We are a recognized chapter of the National Audubon Society. Our membership region covers most of north-central New Mexico from roughly Placitas north to Raton and Taos. We take our name from the Sangre de Cristo mountain range which extends from Colorado to just south of Santa Fe.
The Sangres form the western horizon for the eastern portion of our area and form the eastern horizon of the Rio Grande Valley in the central portion of the area.
The mission of the Sangre de Cristo Audubon Society is to conserve and restore natural ecosystems, focusing on birds, other wildlife, and their habitats for the benefit of humanity and the Earth’s biological diversity.
Sangre de Cristo Audubon Society has focused its efforts on educational offerings for adults and conservation activities. We are cognizant of the need for nature education opportunities for children, particularly in the underserved areas of Santa Fe and surrounding communities. The Randal Davey Audubon Center and Sanctuary of the National Audubon Society does provide these opportunities—though the need is always greater than the supply—and we have chosen to financially support the efforts of the Davey Center in this work, particularly with some of the local Pueblos.
Our educational offerings for adults have three major thrusts: the Mountain Chickadee
quarterly newsletter, evening programs on conservation and nature appreciation topics, and the field trip program. Each Spring, we publish an annual brochure that lays out the field trip program for the year so that members and visitors can plan on our volunteer-led trips. These activities are reinforced through our web site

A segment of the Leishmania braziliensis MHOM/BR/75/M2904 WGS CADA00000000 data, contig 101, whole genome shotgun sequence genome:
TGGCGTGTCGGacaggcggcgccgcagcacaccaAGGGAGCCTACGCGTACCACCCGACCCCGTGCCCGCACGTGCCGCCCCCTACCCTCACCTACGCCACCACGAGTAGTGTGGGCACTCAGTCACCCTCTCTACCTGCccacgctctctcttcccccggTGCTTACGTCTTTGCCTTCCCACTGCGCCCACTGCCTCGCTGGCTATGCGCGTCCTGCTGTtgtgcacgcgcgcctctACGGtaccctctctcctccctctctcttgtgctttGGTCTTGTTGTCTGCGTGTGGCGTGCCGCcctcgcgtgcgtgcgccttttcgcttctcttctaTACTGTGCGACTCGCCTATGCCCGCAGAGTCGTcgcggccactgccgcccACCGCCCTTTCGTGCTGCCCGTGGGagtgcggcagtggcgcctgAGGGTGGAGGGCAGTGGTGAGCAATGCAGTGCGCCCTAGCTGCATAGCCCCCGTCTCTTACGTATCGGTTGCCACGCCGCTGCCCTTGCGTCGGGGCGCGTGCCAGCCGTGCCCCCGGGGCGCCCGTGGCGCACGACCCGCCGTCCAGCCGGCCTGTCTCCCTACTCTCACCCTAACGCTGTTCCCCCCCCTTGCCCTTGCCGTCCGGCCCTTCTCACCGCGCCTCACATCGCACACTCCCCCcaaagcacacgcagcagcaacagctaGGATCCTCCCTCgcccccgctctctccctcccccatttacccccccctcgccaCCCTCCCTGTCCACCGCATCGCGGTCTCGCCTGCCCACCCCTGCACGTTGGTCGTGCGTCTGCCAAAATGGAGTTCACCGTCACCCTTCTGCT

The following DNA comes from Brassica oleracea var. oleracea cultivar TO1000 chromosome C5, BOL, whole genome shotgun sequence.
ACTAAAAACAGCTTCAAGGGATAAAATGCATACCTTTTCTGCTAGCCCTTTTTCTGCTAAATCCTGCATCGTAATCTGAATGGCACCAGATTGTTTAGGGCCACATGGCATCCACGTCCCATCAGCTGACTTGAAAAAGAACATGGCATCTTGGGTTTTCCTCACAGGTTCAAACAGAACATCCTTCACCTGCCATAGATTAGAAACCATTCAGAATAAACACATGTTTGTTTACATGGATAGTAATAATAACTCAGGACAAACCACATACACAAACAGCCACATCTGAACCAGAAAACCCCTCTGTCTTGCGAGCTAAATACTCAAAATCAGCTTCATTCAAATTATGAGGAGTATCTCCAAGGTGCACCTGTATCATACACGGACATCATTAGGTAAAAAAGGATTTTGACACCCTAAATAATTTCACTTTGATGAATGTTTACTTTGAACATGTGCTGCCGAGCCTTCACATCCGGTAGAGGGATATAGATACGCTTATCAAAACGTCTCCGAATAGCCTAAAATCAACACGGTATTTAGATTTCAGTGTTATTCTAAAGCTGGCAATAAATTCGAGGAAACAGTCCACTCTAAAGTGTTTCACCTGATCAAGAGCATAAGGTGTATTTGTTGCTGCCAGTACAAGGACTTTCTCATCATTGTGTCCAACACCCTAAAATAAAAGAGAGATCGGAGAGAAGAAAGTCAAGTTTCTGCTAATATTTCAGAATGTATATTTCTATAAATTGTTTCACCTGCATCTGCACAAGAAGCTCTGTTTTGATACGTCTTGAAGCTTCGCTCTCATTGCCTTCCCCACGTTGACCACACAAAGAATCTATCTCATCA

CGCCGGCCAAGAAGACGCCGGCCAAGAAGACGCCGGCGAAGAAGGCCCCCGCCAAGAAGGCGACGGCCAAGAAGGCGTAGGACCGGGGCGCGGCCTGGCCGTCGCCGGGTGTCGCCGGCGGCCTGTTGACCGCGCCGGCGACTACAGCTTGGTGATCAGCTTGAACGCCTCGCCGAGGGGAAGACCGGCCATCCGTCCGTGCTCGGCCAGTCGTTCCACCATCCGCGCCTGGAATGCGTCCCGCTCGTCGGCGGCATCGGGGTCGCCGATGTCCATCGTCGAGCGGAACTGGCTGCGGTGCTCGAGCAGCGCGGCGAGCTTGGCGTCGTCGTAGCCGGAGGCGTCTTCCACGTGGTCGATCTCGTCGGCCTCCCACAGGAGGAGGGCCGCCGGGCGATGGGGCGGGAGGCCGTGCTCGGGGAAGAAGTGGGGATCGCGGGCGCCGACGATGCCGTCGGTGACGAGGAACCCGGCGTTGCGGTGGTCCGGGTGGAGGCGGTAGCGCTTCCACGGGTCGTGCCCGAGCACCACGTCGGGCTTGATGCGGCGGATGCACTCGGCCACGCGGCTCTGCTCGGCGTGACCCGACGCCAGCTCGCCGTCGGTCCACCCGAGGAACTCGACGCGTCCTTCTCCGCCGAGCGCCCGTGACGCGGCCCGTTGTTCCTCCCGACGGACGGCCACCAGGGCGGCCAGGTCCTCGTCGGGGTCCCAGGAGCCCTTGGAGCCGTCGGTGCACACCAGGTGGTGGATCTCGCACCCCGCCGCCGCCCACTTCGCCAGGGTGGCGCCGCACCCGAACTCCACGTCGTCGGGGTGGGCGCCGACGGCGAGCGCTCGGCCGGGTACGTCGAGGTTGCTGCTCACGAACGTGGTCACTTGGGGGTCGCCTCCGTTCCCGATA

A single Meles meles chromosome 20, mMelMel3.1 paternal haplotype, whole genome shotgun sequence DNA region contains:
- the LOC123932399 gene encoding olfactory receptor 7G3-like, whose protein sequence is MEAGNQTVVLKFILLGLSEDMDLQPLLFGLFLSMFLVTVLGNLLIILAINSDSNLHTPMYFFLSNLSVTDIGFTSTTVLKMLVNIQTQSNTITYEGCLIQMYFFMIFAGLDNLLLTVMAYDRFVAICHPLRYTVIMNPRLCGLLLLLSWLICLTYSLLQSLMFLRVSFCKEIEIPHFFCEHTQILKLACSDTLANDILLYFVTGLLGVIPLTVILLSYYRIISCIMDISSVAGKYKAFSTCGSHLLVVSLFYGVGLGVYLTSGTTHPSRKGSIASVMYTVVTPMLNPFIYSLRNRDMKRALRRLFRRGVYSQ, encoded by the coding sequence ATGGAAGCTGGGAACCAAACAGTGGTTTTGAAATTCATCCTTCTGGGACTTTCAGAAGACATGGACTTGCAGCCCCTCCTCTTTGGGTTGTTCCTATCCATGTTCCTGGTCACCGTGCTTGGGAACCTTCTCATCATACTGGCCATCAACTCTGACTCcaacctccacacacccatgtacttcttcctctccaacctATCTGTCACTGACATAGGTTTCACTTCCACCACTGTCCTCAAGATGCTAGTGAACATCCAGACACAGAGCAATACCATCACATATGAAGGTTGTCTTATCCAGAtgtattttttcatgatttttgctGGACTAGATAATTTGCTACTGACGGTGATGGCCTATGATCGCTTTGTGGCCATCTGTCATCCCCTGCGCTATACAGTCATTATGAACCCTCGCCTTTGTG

which features a direct link to subscribe to the electronic Mountain Chickadee and the field trip brochure as well as timely announcements of our evening programs and field trips.
Our conservation work covers a broad range of activities, from citizen-science efforts through our field trips and bird counts to direct advocacy work for birds and the natural world. We are engaged in the development of Forest Plans on both the Santa Fe and Carson National Forests and in the planning for the Rio Grande del Norte National Monument. We took direct action in 2014 in an appeal of a poorly planned commercial mountain bike race in the Rio Grande del Norte National Monumemnt suggesting that the races be held without amplified music and during seasons of the year when they will be less likely to impact nesting birds. That appeal is pending.
We were supporters of both the acquisition of the Valles Caldera National Preserve by the government and the transfer of the management of the property to the National Park Service—which finally came to pass on October 1, 2015. We continue a project to try to attract Rosy Finches to the Santa Fe Ski Basin in collaboration with the personnel at Ski Santa Fe and Wild Birds Unlimited. We are actively looking for someone to take leadership responsibility for a “Cats Indoors” program. We continue to monitor the great public lands in our communities and speak up for the scientific management of those lands for the benefit of the wildlife therein.